Whether you believe in it or not, whether you’d use the word ‘prayer’ or some other more secular descriptor, you are praying for what you’re saying. Your words matter. Every single sound that comes out of your mouth, ever, contributes to your reality. Your ears hear all of it. And most of the time other ears are listening to it too.
The brain is really fast on its feet. It can tell the difference between regular ambient sound and human language in a tenth of a second. The brain isn’t necessarily asking questions as far as who’s doing the talking. But it’s definitely paying very close and reflexive attention.
It’s listening for survival, really. And for opportunities to thrive. It acts like a bright yellow highlighter filtering out the background white noise, and making prominent all that truly matters. Spoken words are like lightning to the brain.
I’ve been thinking a lot lately about that old aphorism, “Sticks and stones may break my bones but words will never harm me.” That’s just plain old fake news. Words are the most insidious of all weapons. They’re like nano bombs which penetrate the skin and course through our bloodstream up into our brains where they burst into literal synapses of memories, one upon another, reinforcing the negativity—or positivity—they represent.
I try not to dwell on my experiences with bullies in the past, though I remember them profoundly. I recall the words they used. I still know the names they called me. I remember their hostility. A knife’s wound of concentrated unfairness that remains not fully healed.
It’s surprising to me just how indelibly some of the things people have said to me are imprinted upon my understanding of self. Little residual feelings and ideas that percolate through the adult veneer to reveal a child’s still-tender wounds beneath.
I remember both the good as well as the bad, thankfully. I remember simple compliments given in passing that might not have seemed much at the time to those who gave them, but which permanently changed the view of myself for the positive. Small encouraging statements that reinforced my bravery to go out in the world and see what I might discover. These are what handily countered the negative script composed by old schoolmates and the neighborhood kids. Those few positive comments buoyed me through difficult times.
There are those who’ve been abused out of hearing the good at all, however, for the bad is so much more reliable. Good-sounding words had been used against them and were not sincere. Good words can feel untrustworthy after that. These are the scars of verbal abuse. The scar tissue is thick and muffles the sounds of more loving words.
There are studies suggesting that there’s a difference between silent reading of self-help materials and the speaking of positive affirmations out loud. Silently reading positive statements while in a negative mindset, only managed to reinforce the negative mindset of the study participants. They felt worse afterward. The written words fought against the mind’s negative self-perceptions. And typically lost.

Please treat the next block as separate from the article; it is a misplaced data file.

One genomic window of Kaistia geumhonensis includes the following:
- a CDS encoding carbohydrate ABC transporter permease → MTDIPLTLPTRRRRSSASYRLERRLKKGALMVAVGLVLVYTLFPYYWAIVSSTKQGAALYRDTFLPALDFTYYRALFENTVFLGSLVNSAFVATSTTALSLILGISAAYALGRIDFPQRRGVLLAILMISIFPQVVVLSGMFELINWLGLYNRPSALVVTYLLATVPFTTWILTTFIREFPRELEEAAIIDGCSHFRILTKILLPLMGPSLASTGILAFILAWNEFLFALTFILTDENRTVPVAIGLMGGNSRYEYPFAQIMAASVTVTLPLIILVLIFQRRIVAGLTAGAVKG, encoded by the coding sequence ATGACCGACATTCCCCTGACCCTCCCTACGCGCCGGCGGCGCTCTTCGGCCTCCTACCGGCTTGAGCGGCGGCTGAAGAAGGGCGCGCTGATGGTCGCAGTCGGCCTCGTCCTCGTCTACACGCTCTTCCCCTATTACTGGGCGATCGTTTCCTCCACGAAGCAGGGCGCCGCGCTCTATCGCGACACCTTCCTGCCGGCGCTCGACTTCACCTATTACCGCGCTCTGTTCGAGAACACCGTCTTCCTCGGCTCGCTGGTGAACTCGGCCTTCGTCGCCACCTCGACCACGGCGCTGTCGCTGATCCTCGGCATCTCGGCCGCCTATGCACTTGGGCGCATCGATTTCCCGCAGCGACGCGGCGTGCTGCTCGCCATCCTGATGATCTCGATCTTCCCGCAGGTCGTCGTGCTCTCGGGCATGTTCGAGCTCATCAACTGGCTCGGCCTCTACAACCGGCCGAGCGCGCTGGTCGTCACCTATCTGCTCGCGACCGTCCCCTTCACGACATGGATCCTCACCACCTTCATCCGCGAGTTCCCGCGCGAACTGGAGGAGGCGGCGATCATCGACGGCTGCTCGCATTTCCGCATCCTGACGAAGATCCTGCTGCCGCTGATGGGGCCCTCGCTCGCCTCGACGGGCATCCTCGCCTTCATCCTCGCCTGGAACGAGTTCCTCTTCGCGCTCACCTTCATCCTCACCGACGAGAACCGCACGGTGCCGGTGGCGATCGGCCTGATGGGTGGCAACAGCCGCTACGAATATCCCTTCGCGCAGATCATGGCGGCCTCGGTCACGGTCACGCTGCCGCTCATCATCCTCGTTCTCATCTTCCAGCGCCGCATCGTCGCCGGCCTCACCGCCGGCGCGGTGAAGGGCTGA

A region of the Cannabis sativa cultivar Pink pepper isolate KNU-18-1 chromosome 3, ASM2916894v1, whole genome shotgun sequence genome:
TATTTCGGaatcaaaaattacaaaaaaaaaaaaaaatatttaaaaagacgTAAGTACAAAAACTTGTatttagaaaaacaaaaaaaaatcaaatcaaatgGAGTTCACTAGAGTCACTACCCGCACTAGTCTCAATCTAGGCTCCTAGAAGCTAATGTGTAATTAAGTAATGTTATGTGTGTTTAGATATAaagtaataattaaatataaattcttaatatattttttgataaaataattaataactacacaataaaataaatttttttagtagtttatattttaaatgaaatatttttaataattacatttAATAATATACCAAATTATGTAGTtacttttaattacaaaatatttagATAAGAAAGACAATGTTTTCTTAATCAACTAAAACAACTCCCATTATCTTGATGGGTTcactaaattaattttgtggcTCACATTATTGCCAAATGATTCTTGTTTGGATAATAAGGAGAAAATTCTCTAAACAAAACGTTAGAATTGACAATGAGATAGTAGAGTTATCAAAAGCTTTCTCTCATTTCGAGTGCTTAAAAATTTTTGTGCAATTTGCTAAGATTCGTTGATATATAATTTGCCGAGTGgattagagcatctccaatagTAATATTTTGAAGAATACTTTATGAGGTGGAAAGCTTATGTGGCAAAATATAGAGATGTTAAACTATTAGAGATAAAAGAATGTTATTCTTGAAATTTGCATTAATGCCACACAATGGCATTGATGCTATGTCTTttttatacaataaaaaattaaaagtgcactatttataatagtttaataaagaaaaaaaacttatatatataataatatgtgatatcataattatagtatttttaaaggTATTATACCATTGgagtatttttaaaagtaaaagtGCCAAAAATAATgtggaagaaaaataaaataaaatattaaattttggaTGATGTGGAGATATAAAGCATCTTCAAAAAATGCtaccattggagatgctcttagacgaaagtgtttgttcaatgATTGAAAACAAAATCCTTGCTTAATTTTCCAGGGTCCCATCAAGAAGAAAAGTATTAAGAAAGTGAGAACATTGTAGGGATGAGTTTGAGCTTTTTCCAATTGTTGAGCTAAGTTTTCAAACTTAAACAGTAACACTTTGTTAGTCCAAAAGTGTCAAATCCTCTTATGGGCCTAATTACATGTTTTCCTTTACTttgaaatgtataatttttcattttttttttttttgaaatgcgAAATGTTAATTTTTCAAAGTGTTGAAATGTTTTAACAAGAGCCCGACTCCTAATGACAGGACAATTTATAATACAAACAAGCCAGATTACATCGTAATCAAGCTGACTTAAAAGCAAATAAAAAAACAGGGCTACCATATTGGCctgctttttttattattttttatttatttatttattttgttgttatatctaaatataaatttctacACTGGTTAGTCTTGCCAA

But the acts of listening and reading each use different parts of the brain. They found that spoken affirmations had a different effect than ones which had been only read. Not only did spoken affirmations improve mood, but also immune response, stress hormone production, and even brain functioning. Listening to ideas combined with sound, rather than merely cognizing the ideas from print, changed outcomes for the better.
Vibration is key. Sound affects matter.
That idea is quite old. Creation itself is said to have begun from a single sound. Some of our most ancient languages carry along this idea as well. Sanskrit, Arabic, Aramaic, and many other ancient languages have an entire sound-related aspect to them that our more modern, western languages do not. Certain tones and vowel shapes have resonance believed to include additional layers of meaning, healing, and connection with the divine.
The most popular example of this is the “mystical syllable,” the sound Ohm. A sound believed to signify the essence of the Ultimate Reality. Some traditions believe it is the very sound which launched existence into being.
What might we make of such a long and diverse tradition of belief in the implications of sound? Especially as science manages to uphold some of these beliefs rather than debunk them? Does it make it more important than ever to mind our words? Not just mind them, but be mindful of them? Should we be more proactive in our choice of words? Shouldn’t we be thinking of words as medicine, even?
What parts of the Cosmic hear your words as well? What is being accomplished through the act of making constructed sounds like words or phrases? What happens when they leave our lips? We know sound has a physical ripple effect. Are those ripples multi-dimensional as well?
All of these various thoughts congeal our minds around a central idea that we may very well have powers we don’t realize when it comes to the sounds we utter.
We’ve been taught that prayer has a value. Is this why? Is it because we hear what we’re praying for as much as Something Else might also be? Is it because our cells respond to what we tell them? Does every part of us have the ability to listen? Might our cells listen to us if we tell them to be well?
Assume yes. Make a leap of faith that what you say has relevance, impact, and can be wielded for good or not, toward yourself or others. Speak your reality into existence. There is far more listening than your ears.